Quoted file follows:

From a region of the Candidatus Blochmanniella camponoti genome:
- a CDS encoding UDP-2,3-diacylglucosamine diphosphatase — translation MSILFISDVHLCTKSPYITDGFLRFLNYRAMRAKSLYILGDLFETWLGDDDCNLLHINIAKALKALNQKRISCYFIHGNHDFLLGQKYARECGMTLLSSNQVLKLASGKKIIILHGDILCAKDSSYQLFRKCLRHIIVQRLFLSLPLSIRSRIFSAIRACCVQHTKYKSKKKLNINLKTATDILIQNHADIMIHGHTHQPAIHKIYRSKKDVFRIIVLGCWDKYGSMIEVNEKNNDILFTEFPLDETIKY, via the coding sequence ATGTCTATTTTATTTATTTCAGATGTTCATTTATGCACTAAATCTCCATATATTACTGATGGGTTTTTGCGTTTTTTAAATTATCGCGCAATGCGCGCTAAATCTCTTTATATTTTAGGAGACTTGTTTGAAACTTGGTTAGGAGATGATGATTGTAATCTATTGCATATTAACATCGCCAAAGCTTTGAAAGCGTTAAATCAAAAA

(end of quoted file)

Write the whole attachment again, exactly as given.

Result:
From a region of the Candidatus Blochmanniella camponoti genome:
- a CDS encoding UDP-2,3-diacylglucosamine diphosphatase — translation MSILFISDVHLCTKSPYITDGFLRFLNYRAMRAKSLYILGDLFETWLGDDDCNLLHINIAKALKALNQKRISCYFIHGNHDFLLGQKYARECGMTLLSSNQVLKLASGKKIIILHGDILCAKDSSYQLFRKCLRHIIVQRLFLSLPLSIRSRIFSAIRACCVQHTKYKSKKKLNINLKTATDILIQNHADIMIHGHTHQPAIHKIYRSKKDVFRIIVLGCWDKYGSMIEVNEKNNDILFTEFPLDETIKY, via the coding sequence ATGTCTATTTTATTTATTTCAGATGTTCATTTATGCACTAAATCTCCATATATTACTGATGGGTTTTTGCGTTTTTTAAATTATCGCGCAATGCGCGCTAAATCTCTTTATATTTTAGGAGACTTGTTTGAAACTTGGTTAGGAGATGATGATTGTAATCTATTGCATATTAACATCGCCAAAGCTTTGAAAGCGTTAAATCAAAAA